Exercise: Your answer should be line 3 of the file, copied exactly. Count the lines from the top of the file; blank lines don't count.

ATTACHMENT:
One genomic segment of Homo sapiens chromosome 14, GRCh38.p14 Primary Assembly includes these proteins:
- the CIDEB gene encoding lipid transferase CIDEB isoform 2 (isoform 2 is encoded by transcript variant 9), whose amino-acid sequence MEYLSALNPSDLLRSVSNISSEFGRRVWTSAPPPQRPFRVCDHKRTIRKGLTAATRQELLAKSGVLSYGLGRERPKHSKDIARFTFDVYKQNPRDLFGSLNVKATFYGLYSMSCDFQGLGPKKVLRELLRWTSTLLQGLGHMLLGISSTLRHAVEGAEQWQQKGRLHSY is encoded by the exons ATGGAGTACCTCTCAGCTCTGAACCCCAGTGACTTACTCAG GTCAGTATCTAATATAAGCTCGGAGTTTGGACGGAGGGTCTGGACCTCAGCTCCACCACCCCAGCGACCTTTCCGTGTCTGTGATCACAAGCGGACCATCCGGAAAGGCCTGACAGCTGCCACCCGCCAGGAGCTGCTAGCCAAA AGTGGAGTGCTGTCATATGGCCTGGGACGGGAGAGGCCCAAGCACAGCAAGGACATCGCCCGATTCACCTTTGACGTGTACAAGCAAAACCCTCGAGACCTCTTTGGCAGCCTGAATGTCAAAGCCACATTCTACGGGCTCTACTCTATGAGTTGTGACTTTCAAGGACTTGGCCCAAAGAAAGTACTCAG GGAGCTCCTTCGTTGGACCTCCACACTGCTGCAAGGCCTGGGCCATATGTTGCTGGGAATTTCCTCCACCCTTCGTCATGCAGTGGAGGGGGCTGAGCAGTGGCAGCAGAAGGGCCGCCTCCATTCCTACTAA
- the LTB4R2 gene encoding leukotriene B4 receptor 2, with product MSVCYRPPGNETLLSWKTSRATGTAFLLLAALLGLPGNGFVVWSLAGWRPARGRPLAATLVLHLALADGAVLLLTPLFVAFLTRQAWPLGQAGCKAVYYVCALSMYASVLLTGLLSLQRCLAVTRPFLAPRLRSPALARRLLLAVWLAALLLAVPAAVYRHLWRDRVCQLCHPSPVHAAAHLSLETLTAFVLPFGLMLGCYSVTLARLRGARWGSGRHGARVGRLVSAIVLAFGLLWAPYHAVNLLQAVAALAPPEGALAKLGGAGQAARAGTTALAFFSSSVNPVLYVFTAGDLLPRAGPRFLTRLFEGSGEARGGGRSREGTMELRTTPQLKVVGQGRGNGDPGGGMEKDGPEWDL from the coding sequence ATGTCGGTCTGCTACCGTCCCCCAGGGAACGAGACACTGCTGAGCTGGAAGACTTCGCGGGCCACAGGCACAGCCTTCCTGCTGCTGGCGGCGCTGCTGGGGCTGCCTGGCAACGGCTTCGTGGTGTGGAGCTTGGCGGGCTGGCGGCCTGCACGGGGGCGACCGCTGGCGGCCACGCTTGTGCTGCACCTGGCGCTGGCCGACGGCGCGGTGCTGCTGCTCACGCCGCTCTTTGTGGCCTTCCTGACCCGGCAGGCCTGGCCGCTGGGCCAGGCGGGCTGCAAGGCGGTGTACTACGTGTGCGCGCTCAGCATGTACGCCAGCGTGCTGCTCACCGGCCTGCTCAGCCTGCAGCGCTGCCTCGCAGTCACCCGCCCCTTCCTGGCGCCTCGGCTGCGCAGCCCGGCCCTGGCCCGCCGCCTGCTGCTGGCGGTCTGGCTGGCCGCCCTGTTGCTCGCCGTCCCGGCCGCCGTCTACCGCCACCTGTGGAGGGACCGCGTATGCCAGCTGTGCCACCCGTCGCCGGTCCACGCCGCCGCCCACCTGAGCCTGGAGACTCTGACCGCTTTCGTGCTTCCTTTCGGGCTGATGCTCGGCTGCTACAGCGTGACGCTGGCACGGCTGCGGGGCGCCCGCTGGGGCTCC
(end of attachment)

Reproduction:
- the LTB4R2 gene encoding leukotriene B4 receptor 2, with product MSVCYRPPGNETLLSWKTSRATGTAFLLLAALLGLPGNGFVVWSLAGWRPARGRPLAATLVLHLALADGAVLLLTPLFVAFLTRQAWPLGQAGCKAVYYVCALSMYASVLLTGLLSLQRCLAVTRPFLAPRLRSPALARRLLLAVWLAALLLAVPAAVYRHLWRDRVCQLCHPSPVHAAAHLSLETLTAFVLPFGLMLGCYSVTLARLRGARWGSGRHGARVGRLVSAIVLAFGLLWAPYHAVNLLQAVAALAPPEGALAKLGGAGQAARAGTTALAFFSSSVNPVLYVFTAGDLLPRAGPRFLTRLFEGSGEARGGGRSREGTMELRTTPQLKVVGQGRGNGDPGGGMEKDGPEWDL from the coding sequence ATGTCGGTCTGCTACCGTCCCCCAGGGAACGAGACACTGCTGAGCTGGAAGACTTCGCGGGCCACAGGCACAGCCTTCCTGCTGCTGGCGGCGCTGCTGGGGCTGCCTGGCAACGGCTTCGTGGTGTGGAGCTTGGCGGGCTGGCGGCCTGCACGGGGGCGACCGCTGGCGGCCACGCTTGTGCTGCACCTGGCGCTGGCCGACGGCGCGGTGCTGCTGCTCACGCCGCTCTTTGTGGCCTTCCTGACCCGGCAGGCCTGGCCGCTGGGCCAGGCGGGCTGCAAGGCGGTGTACTACGTGTGCGCGCTCAGCATGTACGCCAGCGTGCTGCTCACCGGCCTGCTCAGCCTGCAGCGCTGCCTCGCAGTCACCCGCCCCTTCCTGGCGCCTCGGCTGCGCAGCCCGGCCCTGGCCCGCCGCCTGCTGCTGGCGGTCTGGCTGGCCGCCCTGTTGCTCGCCGTCCCGGCCGCCGTCTACCGCCACCTGTGGAGGGACCGCGTATGCCAGCTGTGCCACCCGTCGCCGGTCCACGCCGCCGCCCACCTGAGCCTGGAGACTCTGACCGCTTTCGTGCTTCCTTTCGGGCTGATGCTCGGCTGCTACAGCGTGACGCTGGCACGGCTGCGGGGCGCCCGCTGGGGCTCC